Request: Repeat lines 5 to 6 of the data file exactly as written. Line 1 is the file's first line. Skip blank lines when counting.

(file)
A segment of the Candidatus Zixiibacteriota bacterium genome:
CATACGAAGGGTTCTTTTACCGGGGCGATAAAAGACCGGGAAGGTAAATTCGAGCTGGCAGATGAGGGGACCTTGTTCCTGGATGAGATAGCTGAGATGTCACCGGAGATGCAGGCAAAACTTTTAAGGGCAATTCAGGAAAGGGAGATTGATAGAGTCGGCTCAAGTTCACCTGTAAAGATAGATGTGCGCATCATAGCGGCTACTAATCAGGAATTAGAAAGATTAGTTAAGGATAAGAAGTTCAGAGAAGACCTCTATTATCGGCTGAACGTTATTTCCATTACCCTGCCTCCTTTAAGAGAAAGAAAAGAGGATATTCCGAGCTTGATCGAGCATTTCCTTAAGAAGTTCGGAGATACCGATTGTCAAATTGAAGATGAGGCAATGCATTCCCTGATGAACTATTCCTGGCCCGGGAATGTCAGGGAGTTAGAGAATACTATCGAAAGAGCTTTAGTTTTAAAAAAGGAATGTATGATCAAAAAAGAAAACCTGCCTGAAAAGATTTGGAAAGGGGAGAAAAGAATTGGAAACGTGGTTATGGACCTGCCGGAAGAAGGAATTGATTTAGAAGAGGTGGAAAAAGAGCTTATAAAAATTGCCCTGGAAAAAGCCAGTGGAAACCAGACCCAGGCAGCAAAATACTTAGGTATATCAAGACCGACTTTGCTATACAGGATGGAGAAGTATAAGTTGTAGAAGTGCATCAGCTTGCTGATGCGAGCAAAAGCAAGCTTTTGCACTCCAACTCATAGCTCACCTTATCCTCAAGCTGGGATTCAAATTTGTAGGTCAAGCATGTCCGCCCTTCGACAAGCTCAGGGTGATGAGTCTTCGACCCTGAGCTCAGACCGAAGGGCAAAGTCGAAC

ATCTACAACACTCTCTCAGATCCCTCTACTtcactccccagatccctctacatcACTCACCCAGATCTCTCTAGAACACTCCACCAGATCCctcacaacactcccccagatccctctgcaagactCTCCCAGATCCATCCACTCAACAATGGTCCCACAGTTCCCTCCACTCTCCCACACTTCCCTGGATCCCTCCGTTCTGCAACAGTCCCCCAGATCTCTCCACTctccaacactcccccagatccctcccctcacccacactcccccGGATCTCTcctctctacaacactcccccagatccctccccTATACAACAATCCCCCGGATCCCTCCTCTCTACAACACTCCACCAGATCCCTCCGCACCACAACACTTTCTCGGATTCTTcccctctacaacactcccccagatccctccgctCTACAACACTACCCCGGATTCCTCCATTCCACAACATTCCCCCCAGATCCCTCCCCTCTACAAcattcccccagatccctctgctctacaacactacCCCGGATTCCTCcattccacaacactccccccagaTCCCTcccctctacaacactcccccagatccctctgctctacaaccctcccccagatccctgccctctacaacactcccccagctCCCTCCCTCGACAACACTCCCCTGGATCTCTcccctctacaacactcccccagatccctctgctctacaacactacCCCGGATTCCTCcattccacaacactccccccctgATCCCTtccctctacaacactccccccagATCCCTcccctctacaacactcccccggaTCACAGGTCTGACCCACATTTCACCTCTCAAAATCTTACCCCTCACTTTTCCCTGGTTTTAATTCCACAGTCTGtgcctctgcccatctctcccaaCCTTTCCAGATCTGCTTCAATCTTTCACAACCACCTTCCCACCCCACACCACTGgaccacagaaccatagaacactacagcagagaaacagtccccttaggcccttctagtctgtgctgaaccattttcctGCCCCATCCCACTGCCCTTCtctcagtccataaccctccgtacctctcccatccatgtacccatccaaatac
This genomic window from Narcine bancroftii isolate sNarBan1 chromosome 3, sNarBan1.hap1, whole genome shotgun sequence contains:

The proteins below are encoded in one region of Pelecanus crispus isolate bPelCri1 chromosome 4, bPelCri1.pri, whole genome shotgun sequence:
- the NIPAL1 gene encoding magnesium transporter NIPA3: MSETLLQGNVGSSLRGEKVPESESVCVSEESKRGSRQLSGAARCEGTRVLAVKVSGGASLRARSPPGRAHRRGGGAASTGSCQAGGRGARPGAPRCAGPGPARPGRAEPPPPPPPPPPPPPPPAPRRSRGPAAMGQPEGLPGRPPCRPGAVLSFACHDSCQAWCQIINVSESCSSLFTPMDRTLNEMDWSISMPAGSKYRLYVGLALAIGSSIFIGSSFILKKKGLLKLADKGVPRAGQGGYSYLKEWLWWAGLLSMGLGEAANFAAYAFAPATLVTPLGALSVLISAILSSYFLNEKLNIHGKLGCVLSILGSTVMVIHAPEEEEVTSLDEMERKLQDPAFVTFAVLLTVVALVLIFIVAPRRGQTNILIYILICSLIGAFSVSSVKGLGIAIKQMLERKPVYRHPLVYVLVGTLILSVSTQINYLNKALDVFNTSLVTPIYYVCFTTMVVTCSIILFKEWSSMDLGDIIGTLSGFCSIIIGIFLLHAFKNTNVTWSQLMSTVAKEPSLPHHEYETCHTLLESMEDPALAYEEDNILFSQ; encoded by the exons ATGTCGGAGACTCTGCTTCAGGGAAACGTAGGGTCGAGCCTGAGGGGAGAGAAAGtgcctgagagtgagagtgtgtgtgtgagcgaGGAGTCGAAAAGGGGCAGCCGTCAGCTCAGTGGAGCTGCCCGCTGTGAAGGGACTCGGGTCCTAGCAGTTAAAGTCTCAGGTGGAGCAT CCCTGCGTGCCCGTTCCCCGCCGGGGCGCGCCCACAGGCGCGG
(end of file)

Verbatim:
The proteins below are encoded in one region of Pelecanus crispus isolate bPelCri1 chromosome 4, bPelCri1.pri, whole genome shotgun sequence:
- the NIPAL1 gene encoding magnesium transporter NIPA3: MSETLLQGNVGSSLRGEKVPESESVCVSEESKRGSRQLSGAARCEGTRVLAVKVSGGASLRARSPPGRAHRRGGGAASTGSCQAGGRGARPGAPRCAGPGPARPGRAEPPPPPPPPPPPPPPPAPRRSRGPAAMGQPEGLPGRPPCRPGAVLSFACHDSCQAWCQIINVSESCSSLFTPMDRTLNEMDWSISMPAGSKYRLYVGLALAIGSSIFIGSSFILKKKGLLKLADKGVPRAGQGGYSYLKEWLWWAGLLSMGLGEAANFAAYAFAPATLVTPLGALSVLISAILSSYFLNEKLNIHGKLGCVLSILGSTVMVIHAPEEEEVTSLDEMERKLQDPAFVTFAVLLTVVALVLIFIVAPRRGQTNILIYILICSLIGAFSVSSVKGLGIAIKQMLERKPVYRHPLVYVLVGTLILSVSTQINYLNKALDVFNTSLVTPIYYVCFTTMVVTCSIILFKEWSSMDLGDIIGTLSGFCSIIIGIFLLHAFKNTNVTWSQLMSTVAKEPSLPHHEYETCHTLLESMEDPALAYEEDNILFSQ; encoded by the exons ATGTCGGAGACTCTGCTTCAGGGAAACGTAGGGTCGAGCCTGAGGGGAGAGAAAGtgcctgagagtgagagtgtgtgtgtgagcgaGGAGTCGAAAAGGGGCAGCCGTCAGCTCAGTGGAGCTGCCCGCTGTGAAGGGACTCGGGTCCTAGCAGTTAAAGTCTCAGGTGGAGCAT CCCTGCGTGCCCGTTCCCCGCCGGGGCGCGCCCACAGGCGCGG